What if the S&P 500’s September 2nd closing high were to miraculously stand as the cycle’s high-water mark? If it did, the peak was presaged—in retrospect—by two Federal Reserve Bank presidents who rode the liquidity wave all the way to its crest after assuring the floodgates would be left wide open. Both resigned in September.
The “Nothin’ Matters” market lifted the S&P 500 to eight all-time highs in the nine trading days through July 7th. It’s been difficult to assail the stock market’s technical merits, but there are suddenly some short-term cracks among the handful of market indexes we consider “bellwethers.”
For valuation work, we’ve traditionally favored the 1,200 company Leuthold Small Cap universe over the S&P SmallCap 600 because we get almost a full additional decade of perspective. But figures for the latter shed extra light on just how significant the revaluation in Small Caps has been.
Three months ago, Large Cap Growth and Momentum were the winning ways to play the market; the long-time resiliency of these entrenched leaders was a cornerstone of the bullish case. Suddenly it’s Value and Deep Cyclicals leading, anything possessing Momentum, of late, has turned toxic. Ironically, this “new” leadership is now the foundation for the bullish reasoning.
Major market tops are drawn-out processes that can prove costly, and infuriating, to bulls and bears alike. Younger readers might be surprised to know that was true before Twitter.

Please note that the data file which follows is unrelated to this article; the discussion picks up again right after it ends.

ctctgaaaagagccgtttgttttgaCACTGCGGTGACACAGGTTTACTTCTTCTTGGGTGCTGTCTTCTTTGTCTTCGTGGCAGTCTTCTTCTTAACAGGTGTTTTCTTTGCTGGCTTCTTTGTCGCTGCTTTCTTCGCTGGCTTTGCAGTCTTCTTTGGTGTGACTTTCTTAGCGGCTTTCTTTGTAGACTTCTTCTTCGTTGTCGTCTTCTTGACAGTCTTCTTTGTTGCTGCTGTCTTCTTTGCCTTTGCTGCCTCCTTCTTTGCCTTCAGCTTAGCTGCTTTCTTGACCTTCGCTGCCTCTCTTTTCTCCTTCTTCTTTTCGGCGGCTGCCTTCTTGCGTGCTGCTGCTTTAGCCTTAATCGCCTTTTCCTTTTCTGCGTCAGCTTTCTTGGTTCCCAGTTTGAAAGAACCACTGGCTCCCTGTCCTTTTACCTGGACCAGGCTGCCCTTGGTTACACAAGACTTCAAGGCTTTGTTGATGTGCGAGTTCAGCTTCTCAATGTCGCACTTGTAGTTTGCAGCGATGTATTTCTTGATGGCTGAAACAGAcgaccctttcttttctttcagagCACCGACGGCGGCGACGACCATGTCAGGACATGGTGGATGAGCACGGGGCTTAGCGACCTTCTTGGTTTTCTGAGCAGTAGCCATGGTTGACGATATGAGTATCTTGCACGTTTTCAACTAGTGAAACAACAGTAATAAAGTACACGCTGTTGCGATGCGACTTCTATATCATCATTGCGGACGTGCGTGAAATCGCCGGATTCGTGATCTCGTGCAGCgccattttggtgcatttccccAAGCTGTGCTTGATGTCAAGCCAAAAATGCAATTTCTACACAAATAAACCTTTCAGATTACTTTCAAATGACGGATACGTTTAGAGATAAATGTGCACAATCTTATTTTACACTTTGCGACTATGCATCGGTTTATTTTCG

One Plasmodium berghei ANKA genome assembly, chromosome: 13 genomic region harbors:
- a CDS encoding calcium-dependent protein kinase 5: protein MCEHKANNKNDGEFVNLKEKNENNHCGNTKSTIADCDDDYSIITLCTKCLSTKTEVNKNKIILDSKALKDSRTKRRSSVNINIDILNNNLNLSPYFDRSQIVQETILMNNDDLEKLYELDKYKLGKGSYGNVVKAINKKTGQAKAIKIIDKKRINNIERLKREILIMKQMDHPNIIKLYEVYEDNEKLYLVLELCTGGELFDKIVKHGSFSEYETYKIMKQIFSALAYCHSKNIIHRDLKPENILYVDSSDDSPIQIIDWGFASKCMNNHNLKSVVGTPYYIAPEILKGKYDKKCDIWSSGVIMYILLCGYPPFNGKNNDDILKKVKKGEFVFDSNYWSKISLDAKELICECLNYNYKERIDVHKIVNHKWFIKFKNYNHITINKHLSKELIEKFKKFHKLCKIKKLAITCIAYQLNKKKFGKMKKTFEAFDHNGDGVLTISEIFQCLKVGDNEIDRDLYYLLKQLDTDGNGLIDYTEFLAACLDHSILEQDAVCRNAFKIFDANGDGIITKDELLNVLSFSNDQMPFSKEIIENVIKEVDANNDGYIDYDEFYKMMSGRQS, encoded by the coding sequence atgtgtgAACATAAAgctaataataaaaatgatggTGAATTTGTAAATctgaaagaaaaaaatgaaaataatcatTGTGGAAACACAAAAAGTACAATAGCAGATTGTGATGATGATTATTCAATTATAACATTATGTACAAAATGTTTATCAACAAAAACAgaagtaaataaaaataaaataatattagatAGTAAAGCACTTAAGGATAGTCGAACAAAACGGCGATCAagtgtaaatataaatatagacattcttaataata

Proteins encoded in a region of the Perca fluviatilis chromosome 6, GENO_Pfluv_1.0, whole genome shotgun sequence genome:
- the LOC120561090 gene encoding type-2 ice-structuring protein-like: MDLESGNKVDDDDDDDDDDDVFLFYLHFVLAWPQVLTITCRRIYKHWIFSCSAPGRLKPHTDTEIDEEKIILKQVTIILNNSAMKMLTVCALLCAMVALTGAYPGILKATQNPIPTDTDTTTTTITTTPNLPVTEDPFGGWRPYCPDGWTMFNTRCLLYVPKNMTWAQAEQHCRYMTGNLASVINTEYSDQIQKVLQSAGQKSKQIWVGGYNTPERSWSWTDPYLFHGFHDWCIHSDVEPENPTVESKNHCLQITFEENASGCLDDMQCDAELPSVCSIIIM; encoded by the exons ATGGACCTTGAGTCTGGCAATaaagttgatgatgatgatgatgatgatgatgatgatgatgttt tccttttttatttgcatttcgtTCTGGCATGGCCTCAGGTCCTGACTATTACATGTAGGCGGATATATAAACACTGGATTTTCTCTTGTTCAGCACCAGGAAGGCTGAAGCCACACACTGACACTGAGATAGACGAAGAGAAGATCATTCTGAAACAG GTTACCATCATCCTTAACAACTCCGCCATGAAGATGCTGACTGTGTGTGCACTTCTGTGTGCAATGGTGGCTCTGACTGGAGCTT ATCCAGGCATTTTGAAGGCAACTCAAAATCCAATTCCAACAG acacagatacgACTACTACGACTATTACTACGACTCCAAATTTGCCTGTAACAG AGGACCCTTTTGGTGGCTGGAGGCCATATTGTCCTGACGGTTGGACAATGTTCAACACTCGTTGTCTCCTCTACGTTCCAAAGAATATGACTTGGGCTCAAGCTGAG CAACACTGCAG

Throughout the spring and summer, the market could alternatively be characterized as “divergent” or “disjointed”—but until very recently it could not be considered “distributive.” Now, Mid and Small Caps have hit a short-term air pocket and breadth figures were exceptionally poor at September’s scattered highs in the DJIA and S&P 500.
The stock market rally has carried far enough to flip some of our trend-following work bullish, lifting the Major Trend Index to a low-neutral reading. The improvement prompted an increase in asset allocation portfolios’ net equity exposure to 42% (up from 36% previously).
Transportation stocks have confounded conventional wisdom about their presumed relationship with oil during the past three years.
We’ve frequently mentioned the two-faced nature of thematic leadership during the current bull market. Filtering out the minor swings, Phase One lasted from March 2009 through February 2011 and was dominated by low quality, high beta and cyclical stocks.